April 7, 2022
Contact: Marcus Wilkins, email@example.com
Like the jubilant solos so often written for her instrument of choice, Alice Dade has followed an energetic and aspirational career path. Born into an Air Force family that moved her around the globe — San Antonio, New Jersey, Germany, Minneapolis, Kentucky — the associate professor discovered early that she had an ear and mind for music.
The natural knack led her to the flute, which led her to the prestigious Juilliard School, then Columbia University and on to other pursuits. She ultimately found a home at the University of Missouri, a place where she has made her multi-endeavored dreams come true. Teaching, performing and recording are all a part of her academic life, and she pours her heart completely into every opportunity.
Dade will be featured on the season 3 premiere of PBS’s Now Hear This at 8 p.m. CDT Friday, April 8. Hosted by Dade’s husband — Scott Yoo, himself a renowned violinist and conductor of the Mexico City Philharmonic — the show “merges music, storytelling, travel and culture.” The episode focuses on the music of Amy Beach, the first successful American female composer.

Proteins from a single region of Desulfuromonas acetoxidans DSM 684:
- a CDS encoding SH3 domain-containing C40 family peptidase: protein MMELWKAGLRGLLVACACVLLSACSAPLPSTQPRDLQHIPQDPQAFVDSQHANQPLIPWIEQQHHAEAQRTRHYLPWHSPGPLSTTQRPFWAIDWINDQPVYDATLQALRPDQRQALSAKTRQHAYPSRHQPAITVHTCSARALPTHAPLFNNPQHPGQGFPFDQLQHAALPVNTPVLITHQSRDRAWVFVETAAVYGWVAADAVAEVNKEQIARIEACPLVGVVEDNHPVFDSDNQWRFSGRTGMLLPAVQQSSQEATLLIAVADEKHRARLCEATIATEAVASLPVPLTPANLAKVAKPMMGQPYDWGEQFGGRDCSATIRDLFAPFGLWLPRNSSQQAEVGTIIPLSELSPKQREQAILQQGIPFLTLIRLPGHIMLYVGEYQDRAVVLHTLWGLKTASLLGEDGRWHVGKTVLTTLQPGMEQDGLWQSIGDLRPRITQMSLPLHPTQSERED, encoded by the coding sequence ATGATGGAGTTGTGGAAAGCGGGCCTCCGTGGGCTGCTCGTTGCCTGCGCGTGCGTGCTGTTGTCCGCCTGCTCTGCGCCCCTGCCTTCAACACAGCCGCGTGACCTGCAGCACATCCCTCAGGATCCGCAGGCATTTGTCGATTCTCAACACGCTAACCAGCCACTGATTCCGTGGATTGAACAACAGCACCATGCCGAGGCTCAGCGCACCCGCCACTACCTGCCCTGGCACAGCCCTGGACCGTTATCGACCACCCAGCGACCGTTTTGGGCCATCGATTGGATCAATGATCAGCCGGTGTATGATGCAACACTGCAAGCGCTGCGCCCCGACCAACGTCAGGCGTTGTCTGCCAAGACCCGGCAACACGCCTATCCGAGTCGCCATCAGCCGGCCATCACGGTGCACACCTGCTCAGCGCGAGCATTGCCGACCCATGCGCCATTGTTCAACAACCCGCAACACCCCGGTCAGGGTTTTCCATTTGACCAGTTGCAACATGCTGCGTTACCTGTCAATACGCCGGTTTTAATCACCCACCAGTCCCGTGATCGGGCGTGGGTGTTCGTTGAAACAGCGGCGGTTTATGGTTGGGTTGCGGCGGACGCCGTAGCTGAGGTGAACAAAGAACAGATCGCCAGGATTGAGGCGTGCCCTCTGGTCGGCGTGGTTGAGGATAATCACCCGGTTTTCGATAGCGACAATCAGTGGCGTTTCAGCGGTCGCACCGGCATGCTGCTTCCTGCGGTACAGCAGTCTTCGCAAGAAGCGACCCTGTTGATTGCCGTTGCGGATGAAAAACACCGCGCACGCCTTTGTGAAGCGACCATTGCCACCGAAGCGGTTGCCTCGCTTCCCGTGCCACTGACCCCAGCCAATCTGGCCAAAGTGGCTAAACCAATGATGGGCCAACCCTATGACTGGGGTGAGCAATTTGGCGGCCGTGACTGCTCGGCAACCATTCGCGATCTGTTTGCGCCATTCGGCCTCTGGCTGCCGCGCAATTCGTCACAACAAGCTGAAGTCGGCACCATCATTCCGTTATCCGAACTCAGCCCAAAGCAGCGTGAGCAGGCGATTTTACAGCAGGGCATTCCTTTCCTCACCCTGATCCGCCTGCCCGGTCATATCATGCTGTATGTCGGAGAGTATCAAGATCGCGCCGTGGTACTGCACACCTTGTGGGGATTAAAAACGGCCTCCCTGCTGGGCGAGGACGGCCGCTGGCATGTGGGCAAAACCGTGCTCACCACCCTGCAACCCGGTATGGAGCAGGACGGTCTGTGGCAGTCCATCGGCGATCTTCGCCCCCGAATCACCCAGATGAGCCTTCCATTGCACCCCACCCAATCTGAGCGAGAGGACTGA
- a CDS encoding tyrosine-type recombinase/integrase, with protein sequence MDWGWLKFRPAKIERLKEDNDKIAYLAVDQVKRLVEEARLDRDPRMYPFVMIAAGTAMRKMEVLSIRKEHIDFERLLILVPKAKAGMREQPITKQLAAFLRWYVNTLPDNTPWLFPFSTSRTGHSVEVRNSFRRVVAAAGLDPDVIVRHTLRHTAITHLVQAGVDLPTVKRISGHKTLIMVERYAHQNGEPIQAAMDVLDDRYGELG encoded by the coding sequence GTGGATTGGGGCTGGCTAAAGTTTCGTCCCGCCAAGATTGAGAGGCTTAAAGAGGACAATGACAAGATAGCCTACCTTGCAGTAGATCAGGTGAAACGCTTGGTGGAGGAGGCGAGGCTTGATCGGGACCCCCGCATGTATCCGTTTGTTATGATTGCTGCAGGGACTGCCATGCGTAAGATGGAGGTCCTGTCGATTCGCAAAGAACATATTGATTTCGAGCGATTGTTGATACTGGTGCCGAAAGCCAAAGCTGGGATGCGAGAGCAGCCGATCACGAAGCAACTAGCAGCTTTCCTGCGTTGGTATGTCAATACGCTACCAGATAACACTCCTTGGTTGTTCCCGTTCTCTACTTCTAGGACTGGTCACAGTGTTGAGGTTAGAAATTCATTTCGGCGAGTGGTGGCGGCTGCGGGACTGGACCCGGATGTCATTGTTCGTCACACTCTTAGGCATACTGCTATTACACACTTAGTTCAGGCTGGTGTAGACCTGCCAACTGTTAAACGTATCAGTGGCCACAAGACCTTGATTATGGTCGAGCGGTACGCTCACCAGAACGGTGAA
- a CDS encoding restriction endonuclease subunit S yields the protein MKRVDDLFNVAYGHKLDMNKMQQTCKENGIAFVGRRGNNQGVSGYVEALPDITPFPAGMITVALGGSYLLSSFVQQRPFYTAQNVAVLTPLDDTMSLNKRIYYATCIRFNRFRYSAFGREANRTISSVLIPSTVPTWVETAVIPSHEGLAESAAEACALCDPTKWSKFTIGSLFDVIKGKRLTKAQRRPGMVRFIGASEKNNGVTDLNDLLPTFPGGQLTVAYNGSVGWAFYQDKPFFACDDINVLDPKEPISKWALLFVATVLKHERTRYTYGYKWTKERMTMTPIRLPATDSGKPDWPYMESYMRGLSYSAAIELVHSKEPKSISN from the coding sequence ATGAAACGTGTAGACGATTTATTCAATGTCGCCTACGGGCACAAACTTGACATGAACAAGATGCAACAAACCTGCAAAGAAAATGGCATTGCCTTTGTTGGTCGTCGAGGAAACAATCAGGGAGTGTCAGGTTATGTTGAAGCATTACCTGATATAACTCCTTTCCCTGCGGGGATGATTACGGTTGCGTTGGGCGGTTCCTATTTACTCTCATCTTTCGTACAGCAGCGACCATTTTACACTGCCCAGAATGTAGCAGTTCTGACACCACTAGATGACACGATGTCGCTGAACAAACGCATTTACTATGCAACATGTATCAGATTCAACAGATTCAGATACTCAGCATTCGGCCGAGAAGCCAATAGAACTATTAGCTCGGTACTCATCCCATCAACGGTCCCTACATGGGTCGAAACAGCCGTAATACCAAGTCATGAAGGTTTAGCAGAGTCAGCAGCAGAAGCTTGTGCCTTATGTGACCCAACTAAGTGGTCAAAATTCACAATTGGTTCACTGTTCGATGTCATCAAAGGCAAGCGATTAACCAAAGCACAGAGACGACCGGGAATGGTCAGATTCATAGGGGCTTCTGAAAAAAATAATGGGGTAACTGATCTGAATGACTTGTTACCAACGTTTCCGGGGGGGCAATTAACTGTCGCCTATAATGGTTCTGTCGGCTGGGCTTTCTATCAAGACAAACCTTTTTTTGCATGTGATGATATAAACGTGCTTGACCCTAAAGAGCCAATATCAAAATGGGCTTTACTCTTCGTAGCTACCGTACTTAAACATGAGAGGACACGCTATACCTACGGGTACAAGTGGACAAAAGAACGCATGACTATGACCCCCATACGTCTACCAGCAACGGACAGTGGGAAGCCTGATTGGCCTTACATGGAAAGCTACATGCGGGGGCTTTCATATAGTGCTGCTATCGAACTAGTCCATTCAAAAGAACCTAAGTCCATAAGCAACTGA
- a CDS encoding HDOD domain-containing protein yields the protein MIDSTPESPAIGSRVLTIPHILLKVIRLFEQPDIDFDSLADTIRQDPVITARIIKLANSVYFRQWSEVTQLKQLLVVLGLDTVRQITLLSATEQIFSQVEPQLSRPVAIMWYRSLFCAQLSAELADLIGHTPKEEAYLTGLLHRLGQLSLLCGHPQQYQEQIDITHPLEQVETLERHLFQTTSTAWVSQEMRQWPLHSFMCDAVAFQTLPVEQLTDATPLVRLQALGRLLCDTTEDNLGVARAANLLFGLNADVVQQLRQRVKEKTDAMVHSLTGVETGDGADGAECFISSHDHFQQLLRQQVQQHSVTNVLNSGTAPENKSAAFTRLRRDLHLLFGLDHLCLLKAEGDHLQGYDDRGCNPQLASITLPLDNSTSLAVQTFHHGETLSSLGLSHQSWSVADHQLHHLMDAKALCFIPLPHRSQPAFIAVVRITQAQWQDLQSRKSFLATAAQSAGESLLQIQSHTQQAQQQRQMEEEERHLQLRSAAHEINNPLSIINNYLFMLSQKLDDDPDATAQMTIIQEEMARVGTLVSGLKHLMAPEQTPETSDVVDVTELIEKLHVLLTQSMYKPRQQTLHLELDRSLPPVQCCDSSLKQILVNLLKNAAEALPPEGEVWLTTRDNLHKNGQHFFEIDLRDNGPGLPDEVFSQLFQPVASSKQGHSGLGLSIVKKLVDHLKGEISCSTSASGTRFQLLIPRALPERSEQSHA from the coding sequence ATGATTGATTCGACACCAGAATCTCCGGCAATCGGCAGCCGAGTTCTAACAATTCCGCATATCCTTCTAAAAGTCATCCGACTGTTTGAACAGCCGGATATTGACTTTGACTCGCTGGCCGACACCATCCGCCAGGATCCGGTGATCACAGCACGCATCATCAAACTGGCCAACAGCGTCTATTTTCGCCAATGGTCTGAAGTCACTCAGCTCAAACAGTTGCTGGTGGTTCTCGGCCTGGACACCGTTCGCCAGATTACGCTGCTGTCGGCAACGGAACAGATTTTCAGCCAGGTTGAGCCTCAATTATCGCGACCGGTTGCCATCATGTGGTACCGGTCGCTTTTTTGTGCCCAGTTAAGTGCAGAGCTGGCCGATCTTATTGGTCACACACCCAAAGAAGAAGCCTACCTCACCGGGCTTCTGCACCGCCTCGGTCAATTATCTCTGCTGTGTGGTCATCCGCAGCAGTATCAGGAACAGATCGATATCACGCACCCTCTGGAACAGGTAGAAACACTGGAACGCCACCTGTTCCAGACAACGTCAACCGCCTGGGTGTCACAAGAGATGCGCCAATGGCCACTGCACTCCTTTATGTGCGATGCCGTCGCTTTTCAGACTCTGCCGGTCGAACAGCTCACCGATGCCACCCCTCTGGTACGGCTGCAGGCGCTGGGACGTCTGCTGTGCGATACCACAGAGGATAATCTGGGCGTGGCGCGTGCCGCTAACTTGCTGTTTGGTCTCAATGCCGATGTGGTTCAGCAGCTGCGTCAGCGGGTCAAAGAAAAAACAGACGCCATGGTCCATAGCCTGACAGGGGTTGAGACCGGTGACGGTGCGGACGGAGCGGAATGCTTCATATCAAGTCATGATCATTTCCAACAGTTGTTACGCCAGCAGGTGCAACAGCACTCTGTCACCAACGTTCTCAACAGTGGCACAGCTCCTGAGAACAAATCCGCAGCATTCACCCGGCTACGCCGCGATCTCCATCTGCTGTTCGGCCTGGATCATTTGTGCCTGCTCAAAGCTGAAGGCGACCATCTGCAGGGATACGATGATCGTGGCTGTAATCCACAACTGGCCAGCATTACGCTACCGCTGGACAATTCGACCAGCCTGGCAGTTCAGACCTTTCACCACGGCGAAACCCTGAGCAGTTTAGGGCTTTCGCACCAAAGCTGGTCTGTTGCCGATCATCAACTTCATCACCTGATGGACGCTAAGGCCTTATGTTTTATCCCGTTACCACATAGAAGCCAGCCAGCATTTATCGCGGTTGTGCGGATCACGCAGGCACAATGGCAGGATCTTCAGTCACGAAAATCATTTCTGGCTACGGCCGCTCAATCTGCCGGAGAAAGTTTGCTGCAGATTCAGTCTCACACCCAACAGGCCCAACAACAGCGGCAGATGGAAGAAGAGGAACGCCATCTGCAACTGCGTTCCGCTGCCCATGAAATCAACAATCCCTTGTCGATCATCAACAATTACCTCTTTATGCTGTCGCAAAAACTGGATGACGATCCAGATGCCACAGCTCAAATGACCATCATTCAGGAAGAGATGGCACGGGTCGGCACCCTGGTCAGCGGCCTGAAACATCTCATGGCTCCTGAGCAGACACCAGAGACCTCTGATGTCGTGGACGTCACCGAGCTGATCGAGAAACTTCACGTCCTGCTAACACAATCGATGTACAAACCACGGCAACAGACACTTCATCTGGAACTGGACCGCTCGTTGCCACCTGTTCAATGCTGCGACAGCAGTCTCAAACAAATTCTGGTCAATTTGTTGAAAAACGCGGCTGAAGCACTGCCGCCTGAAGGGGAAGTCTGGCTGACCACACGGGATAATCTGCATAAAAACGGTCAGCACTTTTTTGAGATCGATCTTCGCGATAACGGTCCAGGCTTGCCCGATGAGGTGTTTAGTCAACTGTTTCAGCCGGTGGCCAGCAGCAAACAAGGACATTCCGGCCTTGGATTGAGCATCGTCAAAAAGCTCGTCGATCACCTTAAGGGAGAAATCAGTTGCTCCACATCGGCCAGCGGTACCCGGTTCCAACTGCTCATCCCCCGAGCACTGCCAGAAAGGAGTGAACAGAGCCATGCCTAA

What are you earliest memories of music and falling in love with music?
Growing up, I was trying all of the things that my older sister was doing: softball, soccer and ballet. I couldn’t come close to her level. But in kindergarten, I played the glockenspiel, and at an early age I had a special relationship with pitch. I don't have perfect pitch, but I have “pitch memory,” where if I watched a musical with my family I could sing songs in the same key days later. I always zeroed in on music — whether there was music in a movie or in a restaurant. When I was 13, I remember sitting in an orchestra for the first time and the conductor asked us to tune — the orchestra always plays an A — and I just knew that I have to do this. There was something about the amazing stereo sound of sitting within the ensemble. It was a lightning bolt moment for me.